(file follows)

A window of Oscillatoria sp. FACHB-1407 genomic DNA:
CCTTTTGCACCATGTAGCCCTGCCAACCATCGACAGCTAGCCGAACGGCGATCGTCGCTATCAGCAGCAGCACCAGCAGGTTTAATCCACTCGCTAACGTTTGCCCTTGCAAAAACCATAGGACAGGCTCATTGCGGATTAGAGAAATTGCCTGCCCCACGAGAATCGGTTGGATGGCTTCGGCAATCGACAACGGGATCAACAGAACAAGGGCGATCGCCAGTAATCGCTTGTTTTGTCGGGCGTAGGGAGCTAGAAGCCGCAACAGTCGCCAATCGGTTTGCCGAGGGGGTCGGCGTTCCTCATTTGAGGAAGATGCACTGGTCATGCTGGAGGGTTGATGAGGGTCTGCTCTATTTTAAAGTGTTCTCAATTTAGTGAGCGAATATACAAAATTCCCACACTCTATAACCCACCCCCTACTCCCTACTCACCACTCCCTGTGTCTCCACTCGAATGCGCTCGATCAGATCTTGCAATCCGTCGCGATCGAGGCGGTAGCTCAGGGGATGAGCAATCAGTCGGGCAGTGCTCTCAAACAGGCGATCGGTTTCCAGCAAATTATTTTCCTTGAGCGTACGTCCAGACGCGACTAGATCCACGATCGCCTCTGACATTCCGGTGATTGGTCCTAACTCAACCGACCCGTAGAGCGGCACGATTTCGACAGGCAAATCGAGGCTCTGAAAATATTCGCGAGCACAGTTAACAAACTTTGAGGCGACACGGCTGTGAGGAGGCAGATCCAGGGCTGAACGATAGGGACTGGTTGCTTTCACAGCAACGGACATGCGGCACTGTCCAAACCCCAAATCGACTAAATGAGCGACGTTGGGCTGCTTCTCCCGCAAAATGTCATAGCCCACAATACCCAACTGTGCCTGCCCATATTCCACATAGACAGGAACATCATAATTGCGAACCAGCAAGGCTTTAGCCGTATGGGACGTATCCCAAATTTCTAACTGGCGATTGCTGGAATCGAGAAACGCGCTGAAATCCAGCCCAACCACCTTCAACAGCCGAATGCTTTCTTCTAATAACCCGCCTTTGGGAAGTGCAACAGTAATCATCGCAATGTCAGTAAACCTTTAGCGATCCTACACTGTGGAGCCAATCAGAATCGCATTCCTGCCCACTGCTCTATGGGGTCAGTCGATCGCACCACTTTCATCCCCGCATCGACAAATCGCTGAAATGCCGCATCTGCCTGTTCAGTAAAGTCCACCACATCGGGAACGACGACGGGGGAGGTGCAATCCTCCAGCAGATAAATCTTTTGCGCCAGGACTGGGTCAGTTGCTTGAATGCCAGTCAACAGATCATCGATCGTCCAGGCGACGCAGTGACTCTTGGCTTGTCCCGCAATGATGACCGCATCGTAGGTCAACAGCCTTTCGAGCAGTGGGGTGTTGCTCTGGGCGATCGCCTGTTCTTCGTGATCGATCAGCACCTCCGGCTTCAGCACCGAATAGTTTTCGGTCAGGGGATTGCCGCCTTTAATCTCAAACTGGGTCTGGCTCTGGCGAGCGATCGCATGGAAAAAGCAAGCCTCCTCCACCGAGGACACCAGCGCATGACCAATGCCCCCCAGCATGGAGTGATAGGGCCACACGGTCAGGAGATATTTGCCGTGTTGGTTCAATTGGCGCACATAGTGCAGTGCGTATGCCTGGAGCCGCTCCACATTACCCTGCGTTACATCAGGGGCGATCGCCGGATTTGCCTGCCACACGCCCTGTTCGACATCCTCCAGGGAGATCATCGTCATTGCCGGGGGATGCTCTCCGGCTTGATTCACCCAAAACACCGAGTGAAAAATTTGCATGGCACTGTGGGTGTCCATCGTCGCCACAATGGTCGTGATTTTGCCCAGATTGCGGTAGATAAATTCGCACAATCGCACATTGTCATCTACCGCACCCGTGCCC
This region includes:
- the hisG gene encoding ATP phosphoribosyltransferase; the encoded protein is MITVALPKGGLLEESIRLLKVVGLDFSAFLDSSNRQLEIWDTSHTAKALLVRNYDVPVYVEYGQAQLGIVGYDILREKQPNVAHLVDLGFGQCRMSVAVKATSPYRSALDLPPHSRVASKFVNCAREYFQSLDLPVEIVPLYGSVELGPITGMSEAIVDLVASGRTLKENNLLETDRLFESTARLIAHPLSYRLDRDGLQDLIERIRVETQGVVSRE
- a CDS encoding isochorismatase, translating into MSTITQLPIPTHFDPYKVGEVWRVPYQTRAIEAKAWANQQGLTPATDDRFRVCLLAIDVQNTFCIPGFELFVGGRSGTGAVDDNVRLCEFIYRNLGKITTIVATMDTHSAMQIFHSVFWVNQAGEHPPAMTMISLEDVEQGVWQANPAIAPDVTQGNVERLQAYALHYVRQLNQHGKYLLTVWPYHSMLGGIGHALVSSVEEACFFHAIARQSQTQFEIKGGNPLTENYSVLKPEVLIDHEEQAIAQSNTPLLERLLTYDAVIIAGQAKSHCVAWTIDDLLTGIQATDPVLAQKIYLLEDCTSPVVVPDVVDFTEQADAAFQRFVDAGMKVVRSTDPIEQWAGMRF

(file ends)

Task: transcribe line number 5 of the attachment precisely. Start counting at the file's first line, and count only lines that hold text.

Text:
- a CDS encoding isochorismatase, translating into MSTITQLPIPTHFDPYKVGEVWRVPYQTRAIEAKAWANQQGLTPATDDRFRVCLLAIDVQNTFCIPGFELFVGGRSGTGAVDDNVRLCEFIYRNLGKITTIVATMDTHSAMQIFHSVFWVNQAGEHPPAMTMISLEDVEQGVWQANPAIAPDVTQGNVERLQAYALHYVRQLNQHGKYLLTVWPYHSMLGGIGHALVSSVEEACFFHAIARQSQTQFEIKGGNPLTENYSVLKPEVLIDHEEQAIAQSNTPLLERLLTYDAVIIAGQAKSHCVAWTIDDLLTGIQATDPVLAQKIYLLEDCTSPVVVPDVVDFTEQADAAFQRFVDAGMKVVRSTDPIEQWAGMRF